Aureole etc.




Nimbus on-line




If it’s the Czech works you’re after, do not hesitate

  Founder: Len Mullenger
Classical Editor: Rob Barnett


Some items
to consider

 


Enjoy the Gothenburg Symphony Orchestra wherever you are. App available for iOS and Android

Lyrita 4CDs £16 incl.postage

Lyrita 4CDs £16 incl.postage


Decca Phase 4 - 40CDs


Judith Bailey, George Lloyd


BAX Orchestral pieces


CASKEN Violin Concerto

Schumann Symphonies Rattle


Complete Brahms
Bargain price

 

REVIEW



Gerard Hoffnung CDs

Advertising on
Musicweb


Donate and get a free CD

New Releases

Naxos Classical

Hyperion

Musicweb sells the following labels
Acte Préalable
Alto
Arcodiva
Atoll
CDAccord
Cameo Classics
Centaur
Hallé
Hortus
Lyrita
Nimbus
Northern Flowers
Redcliffe
Sheva
Talent
Toccata Classics


Follow us on Twitter

Subscribe to our free weekly review listing
sample
 


Availability
CD: Soundboard Records

William CROFT (1678-1727)
Keyboard Music
Suite in G [6:43]
Suite in c minor [14:34]
Suite in F [3:26]
Suite in A [4:20]
Suite in d minor [9:33]
Trumpet Overture [7:03]
Suite in e minor [7:21]
Suite in g minor [4:36]
Suite in A [4:44]
Scotch Tune [1:21]
Colin Booth (harpsichord)
rec. 12 August 1998, St Alban's Church, Bristol
SOUNDBOARD SBCD 991 [63:44]

Experience Classicsonline

When I received this disc I looked into my record collection and searched my database to see whether I had any other music by Croft. I found one disc with vocal music - William Croft at St Paul's (Hyperion) - and several discs and vinyls with single keyboard pieces. But it wasn't exactly a rich harvest. It could well be that some discs with music by Croft are circulating in the UK which have never made it to the Continent, but even so, I think this disc devoted to Croft's keyboard music to be most welcome. Having heard it I can't find any reason why this music should be neglected.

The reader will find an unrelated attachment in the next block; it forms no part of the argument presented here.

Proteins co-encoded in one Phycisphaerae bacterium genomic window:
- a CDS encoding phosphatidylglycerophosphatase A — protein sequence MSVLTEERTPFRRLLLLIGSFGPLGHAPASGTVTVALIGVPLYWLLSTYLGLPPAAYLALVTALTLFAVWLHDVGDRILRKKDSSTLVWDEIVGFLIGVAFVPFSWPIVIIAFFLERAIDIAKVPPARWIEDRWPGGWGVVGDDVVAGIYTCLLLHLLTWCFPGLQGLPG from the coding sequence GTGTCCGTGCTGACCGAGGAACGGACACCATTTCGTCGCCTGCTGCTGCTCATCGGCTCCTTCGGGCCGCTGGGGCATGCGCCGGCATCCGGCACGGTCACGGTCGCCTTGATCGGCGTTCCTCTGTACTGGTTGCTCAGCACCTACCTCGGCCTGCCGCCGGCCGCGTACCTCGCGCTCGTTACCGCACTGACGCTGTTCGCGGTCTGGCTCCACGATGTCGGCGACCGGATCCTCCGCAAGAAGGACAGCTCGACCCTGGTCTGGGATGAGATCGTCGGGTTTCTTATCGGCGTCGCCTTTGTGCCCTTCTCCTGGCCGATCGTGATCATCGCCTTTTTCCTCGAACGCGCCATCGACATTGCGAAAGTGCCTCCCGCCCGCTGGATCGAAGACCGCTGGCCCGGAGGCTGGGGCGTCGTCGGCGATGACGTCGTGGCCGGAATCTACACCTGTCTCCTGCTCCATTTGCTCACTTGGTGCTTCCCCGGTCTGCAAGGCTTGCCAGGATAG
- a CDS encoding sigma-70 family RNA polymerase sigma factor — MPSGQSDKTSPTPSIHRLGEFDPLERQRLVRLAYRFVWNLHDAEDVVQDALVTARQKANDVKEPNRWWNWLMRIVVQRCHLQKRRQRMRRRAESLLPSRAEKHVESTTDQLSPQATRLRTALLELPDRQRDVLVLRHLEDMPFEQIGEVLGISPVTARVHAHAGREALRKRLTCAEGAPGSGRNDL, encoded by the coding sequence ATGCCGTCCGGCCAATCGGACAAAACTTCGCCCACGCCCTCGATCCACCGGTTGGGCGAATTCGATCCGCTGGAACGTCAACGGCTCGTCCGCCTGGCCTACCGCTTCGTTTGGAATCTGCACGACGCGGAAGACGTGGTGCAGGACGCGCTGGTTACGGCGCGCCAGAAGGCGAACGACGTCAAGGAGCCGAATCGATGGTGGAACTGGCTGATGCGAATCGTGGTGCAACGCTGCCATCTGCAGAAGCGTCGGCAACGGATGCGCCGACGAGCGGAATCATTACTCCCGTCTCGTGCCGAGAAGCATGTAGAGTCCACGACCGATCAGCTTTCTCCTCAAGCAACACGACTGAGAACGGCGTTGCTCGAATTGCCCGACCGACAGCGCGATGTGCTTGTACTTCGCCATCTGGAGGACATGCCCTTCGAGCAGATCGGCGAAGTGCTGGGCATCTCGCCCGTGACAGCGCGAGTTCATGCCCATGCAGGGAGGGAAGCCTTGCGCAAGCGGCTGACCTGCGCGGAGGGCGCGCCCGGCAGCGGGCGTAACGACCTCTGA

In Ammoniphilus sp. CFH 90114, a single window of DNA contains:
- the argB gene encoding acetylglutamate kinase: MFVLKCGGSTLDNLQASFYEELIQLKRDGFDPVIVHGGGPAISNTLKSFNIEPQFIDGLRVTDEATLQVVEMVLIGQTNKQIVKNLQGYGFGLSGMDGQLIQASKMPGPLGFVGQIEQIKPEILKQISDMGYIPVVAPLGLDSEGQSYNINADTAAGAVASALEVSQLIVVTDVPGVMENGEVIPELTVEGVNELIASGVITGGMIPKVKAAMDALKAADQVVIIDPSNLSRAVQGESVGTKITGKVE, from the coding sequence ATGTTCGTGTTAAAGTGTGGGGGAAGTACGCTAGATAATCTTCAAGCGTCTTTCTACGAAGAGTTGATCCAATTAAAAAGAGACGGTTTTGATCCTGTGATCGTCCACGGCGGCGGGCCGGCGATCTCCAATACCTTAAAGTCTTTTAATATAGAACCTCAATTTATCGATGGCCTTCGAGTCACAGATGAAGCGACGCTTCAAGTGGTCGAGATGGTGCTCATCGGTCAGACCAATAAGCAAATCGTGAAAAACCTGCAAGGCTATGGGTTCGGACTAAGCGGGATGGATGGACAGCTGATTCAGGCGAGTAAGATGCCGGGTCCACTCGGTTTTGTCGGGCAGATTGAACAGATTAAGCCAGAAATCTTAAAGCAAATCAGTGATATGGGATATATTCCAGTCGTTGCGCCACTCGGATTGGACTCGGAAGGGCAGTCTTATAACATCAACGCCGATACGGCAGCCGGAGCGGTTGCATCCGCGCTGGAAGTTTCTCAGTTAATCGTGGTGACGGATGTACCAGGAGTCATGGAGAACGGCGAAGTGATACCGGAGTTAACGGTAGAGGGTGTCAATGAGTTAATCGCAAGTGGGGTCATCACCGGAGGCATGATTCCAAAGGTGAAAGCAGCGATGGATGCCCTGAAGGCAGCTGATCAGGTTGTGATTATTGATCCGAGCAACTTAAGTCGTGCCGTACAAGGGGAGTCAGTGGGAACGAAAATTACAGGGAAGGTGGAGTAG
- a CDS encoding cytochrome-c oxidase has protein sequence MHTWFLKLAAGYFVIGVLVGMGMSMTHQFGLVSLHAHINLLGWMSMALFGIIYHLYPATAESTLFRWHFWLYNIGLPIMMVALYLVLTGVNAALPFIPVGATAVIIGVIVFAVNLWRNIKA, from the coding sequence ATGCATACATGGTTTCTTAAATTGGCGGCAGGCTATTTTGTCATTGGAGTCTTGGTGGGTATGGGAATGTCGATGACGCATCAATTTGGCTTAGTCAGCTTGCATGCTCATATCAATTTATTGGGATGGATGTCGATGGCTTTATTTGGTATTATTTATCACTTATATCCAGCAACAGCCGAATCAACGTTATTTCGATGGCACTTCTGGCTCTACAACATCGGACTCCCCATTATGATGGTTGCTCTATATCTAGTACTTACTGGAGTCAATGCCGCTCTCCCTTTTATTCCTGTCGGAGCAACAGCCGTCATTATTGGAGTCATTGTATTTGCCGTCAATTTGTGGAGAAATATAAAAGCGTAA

William Croft isn't exactly a household name, so it makes sense to give some biographical details. He was born in Warwickshire and became a member of the Chapel Royal. After having studied with John Blow he became a Gentleman Extraordinary of the Chapel Royal. In 1707 he succeeded Jeremiah Clarke as one of the Chapel Organists, and the next year was appointed Master of the Children after the death of John Blow. Croft also took Blow's position as organist of Westminster Abbey.

The largest part of his output is sacred: he composed a considerable number of services and anthems. The secular and instrumental music from his pen seems to date largely from earlier in his career. A part of his keyboard music was printed in A choice Collection of Ayres for the Harpsichord or Spinett, which also contained pieces by the likes of John Blow and Jeremiah Clarke. But the rest of his keyboard output remained unpublished.

Croft shares the relative neglect of his keyboard music with colleagues like the already mentioned Jeremiah Clarke and John Blow, or Maurice Greene and Thomas Roseingrave. Even Henry Purcell, internationally recognized as one of the geniuses of music history, is mostly remembered because of his songs, his theatre music, his sacred works and instrumental sonatas, but hardly for his keyboard music. Mention of Purcell in this respect also makes sense because this disc shows that Croft was influenced by Purcell. The most striking example is the Ground from the Suite in c minor.

One can imagine this kind of music being played at home on the spinet, as the title of the collection mentioned before suggests. Could this be the reason it is seldom played at the concert platform? During the 35 or so years I have been attending concerts I have never heard anything of this kind of repertoire, not even in the Early Music Festival in my hometown. Colin Booth shows that this music can also be played on a harpsichord with two manuals and various stops. I am inclined to think that a substantial piece like the Ground from the Suite in A, with its greater density than the Ground in c minor, would be less convincing on a spinet.